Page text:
I can’t tell you how many times I’ve heard, both in the media and in personal comments—always from citizens of a close sister-nation that is often called our mother-country—that “Americans can’t do irony.” That’s meant as a putdown, but it’s actually a compliment that I wish we deserved more than we actually do. Verbal irony is a negative and often cruel thing. It establishes distance from its object and allows us then to tear the object apart from that safe distance. It simultaneously undoes the thing criticized and raises up the one doing the criticizing. I’d say we have more than enough irony and that when we boast about excelling at it we might profit from some self-examination of our motives.

Advertisements

Eschew Cynicism

August 16, 2017

1000

Scandal emanating from the White House is now so rife, that we are bound to become either wounded by it or hardened to it. As never before in my time, we are in danger of becoming merely cynical, which is not a humane state to operate in. A friend of mine has just published these words:

People tend to think of scandal as any public embarrassment that results from misbehavior. It’s a term of art for public relations, as people and institutions seek to “manage” scandal.

But the Catechism of the Catholic Church has a more exacting definition: “Scandal is an attitude or behavior which leads another to do evil.” Far from being merely a misdeed held up for public opprobrium, a shocker, or a public relations nightmare to be managed, a scandal is specifically a wrongdoing which causes another to stumble and fall. The Greek word “scandalon” from which our English word scandal is derived means a snare of an enemy.

She is referring to scandals in the Church, but the problem is also acute in United States political life to an extent that I’ve never known before. We “stumble and fall” when we become coldly cynical.

Screen Shot 2016-04-29 at 01.12.29
J.S. Bach wrote these fifteen Inventionen for his own children. This wonderful Dutch series had the enchanting idea of having eight young musicians (ranging from 7 to 16 years) perform them for “All of Bach,” presented by De Nederlandse Bachvereniging/The Netherlands Bach Society, which publishes a new recording of a work by Bach every Friday on http://allofbach.com, online for free, until they will have collected all of Bach’s works on their 100th birthday in 2021.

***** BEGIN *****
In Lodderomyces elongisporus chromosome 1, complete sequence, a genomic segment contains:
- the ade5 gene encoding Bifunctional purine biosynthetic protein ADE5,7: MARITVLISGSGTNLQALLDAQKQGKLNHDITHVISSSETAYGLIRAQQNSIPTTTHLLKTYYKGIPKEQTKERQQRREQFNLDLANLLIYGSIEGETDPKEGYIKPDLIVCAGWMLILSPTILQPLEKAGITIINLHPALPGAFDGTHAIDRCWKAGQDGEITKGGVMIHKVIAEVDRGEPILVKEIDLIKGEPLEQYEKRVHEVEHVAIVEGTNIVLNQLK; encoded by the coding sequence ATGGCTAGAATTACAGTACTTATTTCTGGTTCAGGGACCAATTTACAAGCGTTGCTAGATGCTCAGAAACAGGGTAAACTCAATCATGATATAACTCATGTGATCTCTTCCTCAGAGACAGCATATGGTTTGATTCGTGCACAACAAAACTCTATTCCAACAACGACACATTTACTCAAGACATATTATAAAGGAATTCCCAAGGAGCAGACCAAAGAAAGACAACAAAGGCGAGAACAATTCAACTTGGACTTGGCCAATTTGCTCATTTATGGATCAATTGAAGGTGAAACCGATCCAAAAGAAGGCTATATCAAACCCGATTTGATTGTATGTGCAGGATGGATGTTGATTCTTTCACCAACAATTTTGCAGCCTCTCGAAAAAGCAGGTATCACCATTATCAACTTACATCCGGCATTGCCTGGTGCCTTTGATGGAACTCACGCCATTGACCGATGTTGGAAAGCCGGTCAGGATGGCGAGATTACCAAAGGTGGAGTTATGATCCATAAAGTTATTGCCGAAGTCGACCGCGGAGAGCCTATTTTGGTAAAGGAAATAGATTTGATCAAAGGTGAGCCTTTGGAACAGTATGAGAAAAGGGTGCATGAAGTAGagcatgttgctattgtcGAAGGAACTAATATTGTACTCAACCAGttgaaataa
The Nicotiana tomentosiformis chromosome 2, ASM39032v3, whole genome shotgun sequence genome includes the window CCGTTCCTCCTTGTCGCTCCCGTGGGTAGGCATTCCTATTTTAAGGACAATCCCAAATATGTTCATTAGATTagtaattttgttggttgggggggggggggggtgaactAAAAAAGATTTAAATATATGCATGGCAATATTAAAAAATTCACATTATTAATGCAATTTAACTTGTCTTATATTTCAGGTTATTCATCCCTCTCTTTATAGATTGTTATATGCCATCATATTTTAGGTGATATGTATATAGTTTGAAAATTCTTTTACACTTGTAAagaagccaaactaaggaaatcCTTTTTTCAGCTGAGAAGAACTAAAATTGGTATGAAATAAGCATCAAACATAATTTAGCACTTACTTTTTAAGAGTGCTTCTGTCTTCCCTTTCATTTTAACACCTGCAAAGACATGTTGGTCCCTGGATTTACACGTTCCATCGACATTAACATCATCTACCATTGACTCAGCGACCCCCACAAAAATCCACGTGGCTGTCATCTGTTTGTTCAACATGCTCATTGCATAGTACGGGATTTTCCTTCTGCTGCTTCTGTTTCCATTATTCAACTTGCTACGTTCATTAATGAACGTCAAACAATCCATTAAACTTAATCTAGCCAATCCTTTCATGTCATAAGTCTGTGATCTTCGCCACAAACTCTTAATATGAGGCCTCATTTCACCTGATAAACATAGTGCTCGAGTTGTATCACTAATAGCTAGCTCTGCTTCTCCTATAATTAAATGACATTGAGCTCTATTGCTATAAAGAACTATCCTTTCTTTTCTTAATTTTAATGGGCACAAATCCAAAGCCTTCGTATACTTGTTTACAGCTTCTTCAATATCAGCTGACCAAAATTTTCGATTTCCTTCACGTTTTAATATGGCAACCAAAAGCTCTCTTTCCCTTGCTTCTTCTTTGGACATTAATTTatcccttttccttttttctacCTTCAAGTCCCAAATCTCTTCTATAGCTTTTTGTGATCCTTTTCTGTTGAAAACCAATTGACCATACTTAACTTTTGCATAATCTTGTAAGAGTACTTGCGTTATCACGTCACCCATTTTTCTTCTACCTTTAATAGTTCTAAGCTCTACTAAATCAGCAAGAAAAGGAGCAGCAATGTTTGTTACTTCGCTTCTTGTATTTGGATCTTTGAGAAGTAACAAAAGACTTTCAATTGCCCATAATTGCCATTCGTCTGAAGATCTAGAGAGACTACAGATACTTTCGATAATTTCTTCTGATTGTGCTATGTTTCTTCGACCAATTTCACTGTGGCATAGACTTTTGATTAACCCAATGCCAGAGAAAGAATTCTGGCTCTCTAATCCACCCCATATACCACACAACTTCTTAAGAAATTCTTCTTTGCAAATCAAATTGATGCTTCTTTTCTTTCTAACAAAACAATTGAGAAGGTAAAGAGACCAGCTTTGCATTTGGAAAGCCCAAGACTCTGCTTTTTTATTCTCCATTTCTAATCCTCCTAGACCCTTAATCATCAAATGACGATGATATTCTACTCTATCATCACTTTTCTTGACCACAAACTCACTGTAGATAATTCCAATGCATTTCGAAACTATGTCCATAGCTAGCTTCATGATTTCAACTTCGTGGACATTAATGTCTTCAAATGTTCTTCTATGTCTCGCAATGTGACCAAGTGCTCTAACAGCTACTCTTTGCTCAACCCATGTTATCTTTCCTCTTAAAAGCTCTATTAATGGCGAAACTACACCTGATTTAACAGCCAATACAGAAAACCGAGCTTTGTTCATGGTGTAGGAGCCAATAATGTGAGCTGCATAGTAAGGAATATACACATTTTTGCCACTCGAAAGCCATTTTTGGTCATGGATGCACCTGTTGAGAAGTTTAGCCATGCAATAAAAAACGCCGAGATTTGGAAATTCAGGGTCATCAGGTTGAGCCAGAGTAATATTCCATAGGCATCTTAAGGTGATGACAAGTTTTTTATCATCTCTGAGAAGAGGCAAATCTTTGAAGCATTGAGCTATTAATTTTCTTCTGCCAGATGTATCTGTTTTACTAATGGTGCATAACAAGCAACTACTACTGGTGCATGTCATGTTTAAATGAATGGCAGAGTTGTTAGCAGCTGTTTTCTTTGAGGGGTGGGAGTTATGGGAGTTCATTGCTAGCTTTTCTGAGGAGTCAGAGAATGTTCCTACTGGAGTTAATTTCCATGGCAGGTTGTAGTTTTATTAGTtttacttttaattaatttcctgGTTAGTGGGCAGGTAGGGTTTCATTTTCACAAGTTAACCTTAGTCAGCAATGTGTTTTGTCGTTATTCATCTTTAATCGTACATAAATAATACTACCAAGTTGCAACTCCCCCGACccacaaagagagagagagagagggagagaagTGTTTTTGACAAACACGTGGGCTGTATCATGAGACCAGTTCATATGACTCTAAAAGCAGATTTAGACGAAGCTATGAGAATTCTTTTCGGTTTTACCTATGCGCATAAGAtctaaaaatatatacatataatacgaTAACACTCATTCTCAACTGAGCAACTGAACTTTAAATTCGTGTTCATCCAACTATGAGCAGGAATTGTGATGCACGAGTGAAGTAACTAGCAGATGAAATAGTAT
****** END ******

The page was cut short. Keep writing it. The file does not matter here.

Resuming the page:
Click to hear these pieces and admire the players:

More than Fair

September 17, 2015

1000

A couple of hours ago, my friend Lluis Torras posted on Facebook in celebration of the 21st anniversary of his marriage to Laura Villanueva Calduch. I naturally wanted to congratulate them and normally should have done so in the Catalan language that he had used. But there was only one word, an English word, that seemed right as a comment on what he’d said. And that was “beautiful.” As I typed that, though, I remembered one reason why the word is so evocative in English. The word fair had been the normal adjective for the concept of beauty in English until Tyndale’s translation of the Bible into English (1525). It seemed that “fair” simply didn’t suffice for some of the images that he was reading in Hebrew and Greek, so he used (maybe for the first time in literature) the word beautiful.

Tyndale was executed for his pains, but we can be grateful for having such a fair word as beautiful in our language.

More TV

July 25, 2015

Screen Shot 2015-07-25 at 12.59.00
You naturally expect me to recommend this talk show because of its scintillating content, but I do so mainly because I’ve lost 17 pounds (8 kilos) since my last appearance on the program. (Actually, the discussion isn’t bad,either, because the other guys are substantial conversationalists.)

Homesickness

June 16, 2015

1000

This subject is interesting to me because I have to accept on faith the existence of a malady that I’ve never been prone to. In fact, the closest thing to it that I’ve ever felt is my insistent urge in adulthood to get back to the place that is my current home. People often say to me, “Going so early? Why?” to which I answer, “Because I want to go home.” Which sometimes gets another “Why?” And the answer is: “Because I like my home,” wherever it is.

1000 Though he’s very much out of fashion now, I have a special admiration for one of the greatest musicians in history, Camille Saint-Saëns, who died in the same year of my father’s birth. (That may not mean a thing, but I always like to remember it.) This report from the great 1915 Exposition in San Francisco gives a fresh but respectful American view of the great Frenchman who was there to head the Republic’s delegation to the Exposition.

Global Media et Moi

June 4, 2015

Screen Shot 2015-06-04 at 22.07.17

Are you on television a lot less than you think you should be? Have you considered moving to another country? In the past three years, I’ve been on Barcelona TV eight times, which would have been very unlikely ever to happen in New York. The nice surprise in today’s show was that, for the first time, there was another person of U.S. origin—from Baltimore specifically— who is speechwriter for the Catalan Minister of Culture. The host gratified me by introducing my new book in the first segment, and we talked about some issues with implications beyond Catalonia.

A college friend asked me, via Facebook, “How did you become a political pundit?”

My answer: “By being a person of foreign origin who keeps himself informed about local issues and tries to be balanced in his consideration of them, maybe? But don’t exaggerate: I’m still but an humble minstrel who also writes about music and stuff!”

Here’s today’s show:

http://www.elpuntavui.tv/video.html?view=video&video_id=129794825